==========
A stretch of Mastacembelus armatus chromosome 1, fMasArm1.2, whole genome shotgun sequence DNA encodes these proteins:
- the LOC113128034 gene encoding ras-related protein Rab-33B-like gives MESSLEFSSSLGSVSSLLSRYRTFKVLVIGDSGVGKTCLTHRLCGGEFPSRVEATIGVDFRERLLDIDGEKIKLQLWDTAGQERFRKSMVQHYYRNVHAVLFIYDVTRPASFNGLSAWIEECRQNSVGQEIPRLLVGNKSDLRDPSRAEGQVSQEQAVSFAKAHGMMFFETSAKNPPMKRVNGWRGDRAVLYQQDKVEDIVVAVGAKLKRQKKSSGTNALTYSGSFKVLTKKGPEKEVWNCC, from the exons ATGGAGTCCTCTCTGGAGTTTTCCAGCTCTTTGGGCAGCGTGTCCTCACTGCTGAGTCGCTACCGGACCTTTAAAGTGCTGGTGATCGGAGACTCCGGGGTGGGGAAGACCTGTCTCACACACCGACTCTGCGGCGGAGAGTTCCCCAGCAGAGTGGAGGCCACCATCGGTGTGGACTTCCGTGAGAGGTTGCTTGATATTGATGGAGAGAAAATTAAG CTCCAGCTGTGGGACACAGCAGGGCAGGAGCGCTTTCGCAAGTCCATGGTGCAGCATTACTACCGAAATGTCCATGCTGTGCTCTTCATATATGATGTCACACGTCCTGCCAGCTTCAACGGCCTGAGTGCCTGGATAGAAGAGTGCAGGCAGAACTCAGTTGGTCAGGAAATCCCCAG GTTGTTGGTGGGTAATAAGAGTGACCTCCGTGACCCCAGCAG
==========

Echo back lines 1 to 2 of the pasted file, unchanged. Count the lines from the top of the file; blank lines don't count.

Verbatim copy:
A stretch of Mastacembelus armatus chromosome 1, fMasArm1.2, whole genome shotgun sequence DNA encodes these proteins:
- the LOC113128034 gene encoding ras-related protein Rab-33B-like gives MESSLEFSSSLGSVSSLLSRYRTFKVLVIGDSGVGKTCLTHRLCGGEFPSRVEATIGVDFRERLLDIDGEKIKLQLWDTAGQERFRKSMVQHYYRNVHAVLFIYDVTRPASFNGLSAWIEECRQNSVGQEIPRLLVGNKSDLRDPSRAEGQVSQEQAVSFAKAHGMMFFETSAKNPPMKRVNGWRGDRAVLYQQDKVEDIVVAVGAKLKRQKKSSGTNALTYSGSFKVLTKKGPEKEVWNCC, from the exons ATGGAGTCCTCTCTGGAGTTTTCCAGCTCTTTGGGCAGCGTGTCCTCACTGCTGAGTCGCTACCGGACCTTTAAAGTGCTGGTGATCGGAGACTCCGGGGTGGGGAAGACCTGTCTCACACACCGACTCTGCGGCGGAGAGTTCCCCAGCAGAGTGGAGGCCACCATCGGTGTGGACTTCCGTGAGAGGTTGCTTGATATTGATGGAGAGAAAATTAAG CTCCAGCTGTGGGACACAGCAGGGCAGGAGCGCTTTCGCAAGTCCATGGTGCAGCATTACTACCGAAATGTCCATGCTGTGCTCTTCATATATGATGTCACACGTCCTGCCAGCTTCAACGGCCTGAGTGCCTGGATAGAAGAGTGCAGGCAGAACTCAGTTGGTCAGGAAATCCCCAG GTTGTTGGTGGGTAATAAGAGTGACCTCCGTGACCCCAGCAG